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Entries in Social Business (19)

Wednesday
Aug312016

Responsible Business Forum -- Watch the Videos

A wide selection of videos from the event are now available for viewing on our Events page. Enjoy them and join the conversation.

-- Bruno Roche

Thursday
Jun302016

Business-NGO partnerships and a call for a more systemic approach

Darian Stibbe, executive director of The Partnering Initiative, says the NGO-business collaborative model has already progressed from the transactional (fee-for-service) to the transformational. Using the example of drug maker GSK and the NGO Save the Children to illustrate the latter model, Stibbe notes that the partners combine capabilities, resources and influence over the long-term to increase value. However, he adds a transformational approach is limited in that scaling requires greater financial inputs, which may not be sustainable from a donor's point-of-view.

In a recent article for Business Fights Poverty, Stibbe contends a more systemic approach can increase the reach of business-NGO collaborations. In this model, the partners integrate with the governmental sectors that offer relevant infrastructure and local expertise (bearing in mind the introduction of more partners inevitably leads to greater complexity of the model, sometimes creating issues surrounding the process and accountability).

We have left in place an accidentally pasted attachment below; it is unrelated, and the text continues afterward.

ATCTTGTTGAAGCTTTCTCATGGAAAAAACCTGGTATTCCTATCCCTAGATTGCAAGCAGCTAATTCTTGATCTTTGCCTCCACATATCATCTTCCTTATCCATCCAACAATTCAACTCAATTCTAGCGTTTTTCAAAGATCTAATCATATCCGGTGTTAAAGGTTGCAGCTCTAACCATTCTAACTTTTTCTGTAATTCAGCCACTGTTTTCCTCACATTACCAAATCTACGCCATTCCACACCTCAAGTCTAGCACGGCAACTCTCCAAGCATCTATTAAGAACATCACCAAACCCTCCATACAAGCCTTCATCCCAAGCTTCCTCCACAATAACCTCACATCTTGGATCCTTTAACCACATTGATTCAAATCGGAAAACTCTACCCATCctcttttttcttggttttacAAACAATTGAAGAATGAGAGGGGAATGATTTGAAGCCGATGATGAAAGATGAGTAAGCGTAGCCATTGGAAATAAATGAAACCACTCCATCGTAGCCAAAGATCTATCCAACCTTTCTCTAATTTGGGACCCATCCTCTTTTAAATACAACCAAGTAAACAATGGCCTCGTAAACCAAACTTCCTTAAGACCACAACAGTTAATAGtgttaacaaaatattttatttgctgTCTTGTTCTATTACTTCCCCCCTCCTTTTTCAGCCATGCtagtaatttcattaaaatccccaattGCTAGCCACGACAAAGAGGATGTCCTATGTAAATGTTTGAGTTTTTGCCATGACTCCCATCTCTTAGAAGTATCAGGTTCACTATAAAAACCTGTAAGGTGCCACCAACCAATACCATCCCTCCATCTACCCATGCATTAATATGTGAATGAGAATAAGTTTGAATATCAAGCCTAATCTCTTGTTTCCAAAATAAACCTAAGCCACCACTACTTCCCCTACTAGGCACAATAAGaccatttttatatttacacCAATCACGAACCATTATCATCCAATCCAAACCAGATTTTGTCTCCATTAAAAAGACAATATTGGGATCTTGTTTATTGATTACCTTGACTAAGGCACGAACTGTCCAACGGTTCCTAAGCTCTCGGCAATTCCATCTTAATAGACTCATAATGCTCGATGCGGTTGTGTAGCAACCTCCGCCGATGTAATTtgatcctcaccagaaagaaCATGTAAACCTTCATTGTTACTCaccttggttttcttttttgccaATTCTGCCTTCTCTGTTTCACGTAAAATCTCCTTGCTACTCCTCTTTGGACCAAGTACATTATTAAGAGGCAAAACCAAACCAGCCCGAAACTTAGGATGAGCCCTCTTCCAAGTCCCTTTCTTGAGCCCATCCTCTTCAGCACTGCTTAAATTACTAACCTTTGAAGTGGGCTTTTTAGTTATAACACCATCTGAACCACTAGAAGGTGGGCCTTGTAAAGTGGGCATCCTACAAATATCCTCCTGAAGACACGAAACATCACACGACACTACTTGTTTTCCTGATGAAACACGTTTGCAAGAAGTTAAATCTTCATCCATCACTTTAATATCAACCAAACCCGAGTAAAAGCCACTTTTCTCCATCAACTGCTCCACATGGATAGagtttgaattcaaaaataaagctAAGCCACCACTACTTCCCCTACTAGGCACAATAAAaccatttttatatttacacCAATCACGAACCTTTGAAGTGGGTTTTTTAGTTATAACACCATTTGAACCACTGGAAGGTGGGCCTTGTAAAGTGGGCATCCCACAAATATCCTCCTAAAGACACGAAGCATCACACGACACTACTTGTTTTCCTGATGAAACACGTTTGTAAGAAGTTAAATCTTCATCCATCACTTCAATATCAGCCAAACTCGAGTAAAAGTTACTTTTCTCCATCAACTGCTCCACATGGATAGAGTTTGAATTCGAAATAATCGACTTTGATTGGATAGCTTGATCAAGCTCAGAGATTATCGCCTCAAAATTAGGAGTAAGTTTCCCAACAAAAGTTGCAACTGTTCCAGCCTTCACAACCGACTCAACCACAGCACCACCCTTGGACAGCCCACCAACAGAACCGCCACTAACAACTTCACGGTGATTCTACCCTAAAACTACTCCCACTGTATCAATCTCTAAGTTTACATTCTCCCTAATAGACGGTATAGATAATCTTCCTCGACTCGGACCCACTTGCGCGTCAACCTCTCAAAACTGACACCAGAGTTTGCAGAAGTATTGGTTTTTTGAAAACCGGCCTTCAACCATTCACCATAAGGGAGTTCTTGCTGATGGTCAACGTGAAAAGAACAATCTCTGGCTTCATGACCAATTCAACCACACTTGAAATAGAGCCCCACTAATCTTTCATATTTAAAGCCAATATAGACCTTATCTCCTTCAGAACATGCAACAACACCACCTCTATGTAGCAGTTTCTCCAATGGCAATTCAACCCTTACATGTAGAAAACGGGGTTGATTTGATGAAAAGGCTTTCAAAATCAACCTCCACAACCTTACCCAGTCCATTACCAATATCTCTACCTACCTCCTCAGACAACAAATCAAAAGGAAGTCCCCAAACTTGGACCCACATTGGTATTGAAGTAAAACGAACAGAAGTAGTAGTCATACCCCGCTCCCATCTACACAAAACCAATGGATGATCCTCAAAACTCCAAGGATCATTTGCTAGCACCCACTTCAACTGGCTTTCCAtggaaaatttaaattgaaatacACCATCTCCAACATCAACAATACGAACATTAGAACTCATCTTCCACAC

To avoid getting bogged down, Stibbe recommends collaborators choose soft ties (i.e., ongoing communication, sharing current and future activities and plans, exchanging knowledge and experience), which encourage organic, integrative activity, over hard ties (i.e., formal MoUs, clearly defined partnerships with specific goals). We're interested to know what you think about how partnerships can be most effective -- please share your thoughts!

-- Catalysts

Monday
Jun132016

Microsoft, social enterprise and last-mile innovation

Microsoft is providing seed capital for 12 social enterprises through its Affordable Access Initiative, a program that aims to leverage last-mile innovation in emerging markets.

According to initiative's director, Paul Garnett, the idea is to support low-cost, practical, high-impact, and scalable approaches by empowering local entrepreneurs with funding and access to peer resources. They're designed to increase connectivity for the 60% of humanity who are outside the digital loop. According to Garnett, local entrepreneurs not only understand local needs, they have the expertise to create new technologies and business models to meet market conditions.

Video source: Microsoft

-- Catalysts

Friday
Jun032016

Measuring economic, social and environmental impact 

The Aspen Network of Development Entrepreneurs (ANDE) is a global organization consisting of members that support small and growing businesses (SGB) in emerging economies.

A central element of ANDE's work involves promoting the measurement of the impact that these businesses have across multiple dimensions -- economic, social and environmental -- and it has developed it's own core set of metrics to track the development of the SGB sector. ANDE also recommends that its members adopt IRIS, a catalog of social, environmental, and financial performance metrics for impact investors from the Global Impact Investing Network.